Spirits of the Stage: Unveiling the Haunting Legends of Annie Russell Theatre
By: Rachel Simmons, Archivist
October 31, 2023
Winter Park is not known for its spooks and haunts, but in my historical meanderings, I have heard of one particularly ghostly place here. Did you know that the Annie Russell Theatre at Rollins College is supposedly haunted? As a matter of fact, it reportedly has two ghosts: one friendly and one very unfriendly. Our story today is about Annie: The Friendly and Dramatic Ghost.
Annie Russell was born to poor, Irish parents in Liverpool, England who hoped that Annie’s talents would help them provide for their family. After one strained audition – Annie’s star began to rise. She remained an actress, galivanting across the world entertaining thousands for the next half-century. She finally settled in Winter Park in 1918. While she was on tour during her many plays in the United States, she became friends with Mary Louise Curtis Bok – if the name sounds familiar, her husband, Edward, was the creator of Bok Tower Gardens.
Perhaps you feel a creeping sense of dread; expecting these two friends to have a tragic falling out. I hate to disappoint our readers, but they remained friends for the rest of their lives. I mention Mary Bok because it was because of her funding that Rollins has a theatre at all. She chose to name it after her best friend. As a cherry on top of this happy ending, Annie was able to perform all her last performances in the theatre named for her and was able to pass along her talents to Rollins’ students. No, it just seems that Annie loved the theatre and Rollins so much she just… chose to stick around. To this day, if you ask the students performing at the Annie Russell Theatre, they still feel her presence to this very day.
Let’s start with Annie still enjoying the performances of her students. Visit the balcony, right side, third row down, second seat over and you will find Annie’s favorite seat. It has been known to fold down on its own and sometimes rock back and forth during performances. Students who have stayed late to practice have even reported hearing a lone person clapping, coming from the direction of the exact same supposedly empty seat.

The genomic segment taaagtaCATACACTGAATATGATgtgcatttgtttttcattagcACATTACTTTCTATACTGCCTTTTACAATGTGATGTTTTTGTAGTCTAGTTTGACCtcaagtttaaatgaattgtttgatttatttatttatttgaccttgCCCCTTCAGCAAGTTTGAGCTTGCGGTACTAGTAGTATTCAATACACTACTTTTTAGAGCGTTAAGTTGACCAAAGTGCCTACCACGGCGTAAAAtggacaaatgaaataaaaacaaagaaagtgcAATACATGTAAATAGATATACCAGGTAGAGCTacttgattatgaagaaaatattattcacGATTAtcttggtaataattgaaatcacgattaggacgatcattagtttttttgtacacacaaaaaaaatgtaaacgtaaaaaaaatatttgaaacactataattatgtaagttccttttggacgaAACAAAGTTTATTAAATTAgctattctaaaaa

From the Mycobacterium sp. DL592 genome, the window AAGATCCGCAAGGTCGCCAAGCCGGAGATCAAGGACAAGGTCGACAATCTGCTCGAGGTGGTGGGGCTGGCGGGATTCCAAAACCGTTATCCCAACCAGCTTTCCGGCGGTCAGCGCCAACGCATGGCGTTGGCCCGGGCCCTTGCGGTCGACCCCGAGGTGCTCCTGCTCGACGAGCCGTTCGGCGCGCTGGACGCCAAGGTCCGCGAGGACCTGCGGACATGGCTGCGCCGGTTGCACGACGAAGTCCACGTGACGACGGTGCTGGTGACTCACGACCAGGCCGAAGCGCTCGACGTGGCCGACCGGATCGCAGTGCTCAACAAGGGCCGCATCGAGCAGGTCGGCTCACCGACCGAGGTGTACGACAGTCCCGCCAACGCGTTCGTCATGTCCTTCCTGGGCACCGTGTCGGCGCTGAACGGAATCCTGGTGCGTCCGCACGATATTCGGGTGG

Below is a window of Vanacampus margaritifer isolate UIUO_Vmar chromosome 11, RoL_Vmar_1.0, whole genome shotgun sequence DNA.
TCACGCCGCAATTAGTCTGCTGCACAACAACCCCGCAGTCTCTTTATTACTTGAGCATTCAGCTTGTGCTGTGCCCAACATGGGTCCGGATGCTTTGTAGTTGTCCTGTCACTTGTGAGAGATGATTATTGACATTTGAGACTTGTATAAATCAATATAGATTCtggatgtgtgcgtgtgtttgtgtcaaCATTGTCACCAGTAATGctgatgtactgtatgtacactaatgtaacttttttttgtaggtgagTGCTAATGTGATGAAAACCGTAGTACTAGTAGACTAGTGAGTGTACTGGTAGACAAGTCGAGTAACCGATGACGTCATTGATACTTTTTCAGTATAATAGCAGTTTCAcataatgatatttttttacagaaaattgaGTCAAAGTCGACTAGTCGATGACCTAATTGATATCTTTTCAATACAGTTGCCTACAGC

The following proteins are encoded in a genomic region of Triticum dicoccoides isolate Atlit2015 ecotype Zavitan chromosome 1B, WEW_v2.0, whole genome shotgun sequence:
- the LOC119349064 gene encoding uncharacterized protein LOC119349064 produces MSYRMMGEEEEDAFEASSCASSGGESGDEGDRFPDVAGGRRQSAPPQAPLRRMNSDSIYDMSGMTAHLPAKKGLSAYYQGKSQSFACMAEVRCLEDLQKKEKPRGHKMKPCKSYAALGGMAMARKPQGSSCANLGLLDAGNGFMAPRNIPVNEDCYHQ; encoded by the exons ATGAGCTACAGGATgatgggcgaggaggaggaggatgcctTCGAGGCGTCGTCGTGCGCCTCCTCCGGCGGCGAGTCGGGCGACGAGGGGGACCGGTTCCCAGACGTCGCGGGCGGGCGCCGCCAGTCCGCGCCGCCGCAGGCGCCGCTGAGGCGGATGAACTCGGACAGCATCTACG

She even has a vote on who gets picked during auditions. Behind the heavy velvet curtains on the stage – there is a door high in the top of the theater that no catwalk or stair reaches today. In Annie’s era – this was her dressing room and even today this is Annie’s Door. Despite having a strong antique latch, it has been known to swing open from time to time – students tell us this is a lucky sign. Annie is signaling her approval of a performance. Those who have the door open during their auditions are assured first role to the part.
Annie has even reportedly saved a student’s life. One night in 1960s, two students were working on a set in the old theatre. While climbing up a ladder, one of the two boys felt a tug at his pant leg. Upon turning around, he saw nothing. Shrugging it off, he continued up the old ladder only to grab a live electrical wire. The shock threw the poor fellow off the ladder, breaking his back. His companion, on hearing the noise and seeing his unconscious friend immediately called the nearest hospital to send an ambulance.
What was the hospital’s reply?
One was already on the way.
An old woman had already reported the accident. As far as the frightened student knew – there was no old woman there that night.
So the next time you go to one of the many wonderful plays at the Annie Russell Theatre – keep your eye on that balcony seat. You might be in for more than an ordinary performance, but then again, all the world is a stage.